20. Sir Isaac Newton observed that all bodies which refracted the rays of light were combustible, except one, the diamond, which he found to have this quality, but which he was not able by any powers he possessed to consume by burning. He did not conclude, however, from this, that the diamond was an exception to the uniformity of nature. He inferred, that as the same Creator had made the diamond and the refracting bodies which he was able to burn, and proceeded by uniform laws, the diamond also would, in all probability, be found to be combustible, and that the reason of its resisting his power was ignorance on his part of the proper way to produce its conflagration. A century afterward, chemists made the diamond blaze with as much vivacity as Sir Isaac Newton had done a waxcandle.
18. What should we discriminate between ? Is probable that, in this world, we shall know the essence, beginning, or end of things ?
19. How do we know that external nature and our capacities were intended for our happiness ?
20. What was the observation and conclusion of Sir Isaac Newton ? Has his conclusion in regard to the diamond since been verified ?
21. Let us proceed, then, on an analogous principle. If the intention of our Creator be, that we should enjoy existence while in this world, then He knew what was necessary to enable us to do so; and He will not be found to have failed in conferring on us powers fitted to accomplish His design, provided we do our duty in developing and applying them. The great motive to exertion is the conviction that increased knowledge will furnish us with increased means of happiness and well-doing, and with new proofs of benevolence and wisdom in the Great Architect of the Universe.
APPLICATION OF THE NATURAL LAWS TO THE PRACTICAL
ARRANGEMENTS OF LIFE.
1. If a system of living and occupation were to be framed for human beings, founded on the exposition of their nature which I have now given, it would be something like this.
First, So many hours a day should be dedicated by every individual in health to the exercise of his nervous and muscular systems, in labor calculated to give scope to their functions. The reward of obeying this requisite of his nature would be health, and a joyous animal existence; the punishment of neglect is disease, low spirits, and premature death.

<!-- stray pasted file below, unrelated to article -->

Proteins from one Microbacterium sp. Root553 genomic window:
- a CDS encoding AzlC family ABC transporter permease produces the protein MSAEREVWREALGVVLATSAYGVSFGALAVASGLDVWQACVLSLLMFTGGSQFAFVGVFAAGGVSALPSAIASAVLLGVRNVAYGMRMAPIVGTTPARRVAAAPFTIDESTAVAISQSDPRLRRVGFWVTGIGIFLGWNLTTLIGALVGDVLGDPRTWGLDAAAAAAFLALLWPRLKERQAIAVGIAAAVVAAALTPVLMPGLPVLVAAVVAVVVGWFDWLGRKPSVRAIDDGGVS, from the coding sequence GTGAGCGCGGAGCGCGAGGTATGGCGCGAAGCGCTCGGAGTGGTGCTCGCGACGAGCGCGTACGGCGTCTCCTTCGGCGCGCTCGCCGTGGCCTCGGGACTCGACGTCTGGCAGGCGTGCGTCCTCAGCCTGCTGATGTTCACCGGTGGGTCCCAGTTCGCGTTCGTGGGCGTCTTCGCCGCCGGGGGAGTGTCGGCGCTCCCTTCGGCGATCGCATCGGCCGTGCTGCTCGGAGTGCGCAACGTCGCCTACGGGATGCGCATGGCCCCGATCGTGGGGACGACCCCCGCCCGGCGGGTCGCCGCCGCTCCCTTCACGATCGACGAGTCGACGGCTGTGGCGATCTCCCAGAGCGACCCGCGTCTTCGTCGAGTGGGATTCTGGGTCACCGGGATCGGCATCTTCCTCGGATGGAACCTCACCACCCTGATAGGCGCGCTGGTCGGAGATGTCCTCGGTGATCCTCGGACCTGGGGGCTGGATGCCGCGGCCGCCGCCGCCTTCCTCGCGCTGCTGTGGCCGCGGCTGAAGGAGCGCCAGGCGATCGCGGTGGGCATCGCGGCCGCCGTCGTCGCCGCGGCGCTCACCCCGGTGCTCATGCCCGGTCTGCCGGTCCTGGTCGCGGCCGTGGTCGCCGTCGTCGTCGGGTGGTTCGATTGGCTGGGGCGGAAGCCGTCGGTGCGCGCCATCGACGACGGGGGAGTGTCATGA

21. Since the Creator has fitted us for happiness, what must we do in cooperating? What is a great motive to exertion in doing our duty ?
1. What should a part of the day be devoted to? What is the reward of exercise? What follows from inactivity ?
2. Secondly, So many hours a day should be spent in sedulous employment of the knowing and reflecting faculties; in studying the qualities of external objects and their relations ; also the nature of animated beings and their relations; with the view not of accumulating mere abstract and barren knowledge, but of enjoying the positive pleasure of mental activity, and of turning every discovery to account, as a means of increasing happiness or alleviating misery.
3. The leading object should always be, to find out the relationship of every object to our nature, organic, animal, moral, and intellectual, and to keep that relationship habitually in mind, so as to render our acquirements directly gratifying to our various faculties. The reward of this conduct would be an incalculable increase of pleasure, in the very act of acquiring a knowledge of the real properties of external objects, together with a great accession of power in reaping ulterior advantages and avoiding disagreeable affections.